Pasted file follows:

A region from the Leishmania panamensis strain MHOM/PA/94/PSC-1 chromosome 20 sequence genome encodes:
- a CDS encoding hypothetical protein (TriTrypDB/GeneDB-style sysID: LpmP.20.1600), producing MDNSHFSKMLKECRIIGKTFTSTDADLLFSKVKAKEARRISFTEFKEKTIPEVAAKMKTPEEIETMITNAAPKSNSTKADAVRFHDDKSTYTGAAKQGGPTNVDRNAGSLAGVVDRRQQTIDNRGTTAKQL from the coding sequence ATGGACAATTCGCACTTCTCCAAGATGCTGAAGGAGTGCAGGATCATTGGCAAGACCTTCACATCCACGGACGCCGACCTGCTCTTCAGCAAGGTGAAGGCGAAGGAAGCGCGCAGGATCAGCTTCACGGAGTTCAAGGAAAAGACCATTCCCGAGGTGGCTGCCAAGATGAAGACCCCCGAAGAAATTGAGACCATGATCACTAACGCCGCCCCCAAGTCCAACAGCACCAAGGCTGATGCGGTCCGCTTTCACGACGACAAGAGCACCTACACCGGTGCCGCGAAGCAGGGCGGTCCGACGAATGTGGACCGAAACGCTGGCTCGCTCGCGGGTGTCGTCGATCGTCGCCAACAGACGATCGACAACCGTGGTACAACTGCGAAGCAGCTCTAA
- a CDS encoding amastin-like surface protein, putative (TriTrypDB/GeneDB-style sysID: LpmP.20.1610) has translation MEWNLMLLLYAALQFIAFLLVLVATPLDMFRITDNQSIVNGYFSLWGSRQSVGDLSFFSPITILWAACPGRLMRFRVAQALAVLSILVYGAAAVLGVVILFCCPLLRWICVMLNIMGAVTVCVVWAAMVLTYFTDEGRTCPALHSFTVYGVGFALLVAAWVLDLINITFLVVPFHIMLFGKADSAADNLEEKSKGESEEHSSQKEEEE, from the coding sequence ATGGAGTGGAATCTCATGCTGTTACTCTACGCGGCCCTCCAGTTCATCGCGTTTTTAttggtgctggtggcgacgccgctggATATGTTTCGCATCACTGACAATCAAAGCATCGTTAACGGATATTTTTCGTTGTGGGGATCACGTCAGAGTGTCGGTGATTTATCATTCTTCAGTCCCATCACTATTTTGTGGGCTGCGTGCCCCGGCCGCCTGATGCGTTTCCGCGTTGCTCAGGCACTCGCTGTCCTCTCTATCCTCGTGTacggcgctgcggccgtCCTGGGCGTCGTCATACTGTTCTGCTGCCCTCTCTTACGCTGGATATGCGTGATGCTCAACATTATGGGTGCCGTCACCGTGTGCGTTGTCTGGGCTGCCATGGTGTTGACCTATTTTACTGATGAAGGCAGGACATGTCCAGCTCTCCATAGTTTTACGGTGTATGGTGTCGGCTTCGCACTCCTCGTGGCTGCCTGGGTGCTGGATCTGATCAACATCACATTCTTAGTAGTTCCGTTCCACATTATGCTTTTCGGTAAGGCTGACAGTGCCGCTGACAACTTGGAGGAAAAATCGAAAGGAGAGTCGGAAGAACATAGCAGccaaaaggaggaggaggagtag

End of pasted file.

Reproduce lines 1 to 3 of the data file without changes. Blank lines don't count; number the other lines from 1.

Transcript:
A region from the Leishmania panamensis strain MHOM/PA/94/PSC-1 chromosome 20 sequence genome encodes:
- a CDS encoding hypothetical protein (TriTrypDB/GeneDB-style sysID: LpmP.20.1600), producing MDNSHFSKMLKECRIIGKTFTSTDADLLFSKVKAKEARRISFTEFKEKTIPEVAAKMKTPEEIETMITNAAPKSNSTKADAVRFHDDKSTYTGAAKQGGPTNVDRNAGSLAGVVDRRQQTIDNRGTTAKQL from the coding sequence ATGGACAATTCGCACTTCTCCAAGATGCTGAAGGAGTGCAGGATCATTGGCAAGACCTTCACATCCACGGACGCCGACCTGCTCTTCAGCAAGGTGAAGGCGAAGGAAGCGCGCAGGATCAGCTTCACGGAGTTCAAGGAAAAGACCATTCCCGAGGTGGCTGCCAAGATGAAGACCCCCGAAGAAATTGAGACCATGATCACTAACGCCGCCCCCAAGTCCAACAGCACCAAGGCTGATGCGGTCCGCTTTCACGACGACAAGAGCACCTACACCGGTGCCGCGAAGCAGGGCGGTCCGACGAATGTGGACCGAAACGCTGGCTCGCTCGCGGGTGTCGTCGATCGTCGCCAACAGACGATCGACAACCGTGGTACAACTGCGAAGCAGCTCTAA
- a CDS encoding amastin-like surface protein, putative (TriTrypDB/GeneDB-style sysID: LpmP.20.1610) has translation MEWNLMLLLYAALQFIAFLLVLVATPLDMFRITDNQSIVNGYFSLWGSRQSVGDLSFFSPITILWAACPGRLMRFRVAQALAVLSILVYGAAAVLGVVILFCCPLLRWICVMLNIMGAVTVCVVWAAMVLTYFTDEGRTCPALHSFTVYGVGFALLVAAWVLDLINITFLVVPFHIMLFGKADSAADNLEEKSKGESEEHSSQKEEEE, from the coding sequence ATGGAGTGGAATCTCATGCTGTTACTCTACGCGGCCCTCCAGTTCATCGCGTTTTTAttggtgctggtggcgacgccgctggATATGTTTCGCATCACTGACAATCAAAGCATCGTTAACGGATATTTTTCGTTGTGGGGATCACGTCAGAGTGTCGGTGATTTATCATTCTTCAGTCCCATCACTATTTTGTGGGCTGCGTGCCCCGGCCGCCTGATGCGTTTCCGCGTTGCTCAGGCACTCGCTGTCCTCTCTATCCTCGTGTacggcgctgcggccgtCCTGGGCGTCGTCATACTGTTCTGCTGCCCTCTCTTACGCTGGATATGCGTGATGCTCAACATTATGGGTGCCGTCACCGTGTGCGTTGTCTGGGCTGCCATGGTGTTGACCTATTTTACTGATGAAGGCAGGACATGTCCAGCTCTCCATAGTTTTACGGTGTATGGTGTCGGCTTCGCACTCCTCGTGGCTGCCTGGGTGCTGGATCTGATCAACATCACATTCTTAGTAGTTCCGTTCCACATTATGCTTTTCGGTAAGGCTGACAGTGCCGCTGACAACTTGGAGGAAAAATCGAAAGGAGAGTCGGAAGAACATAGCAGccaaaaggaggaggaggagtag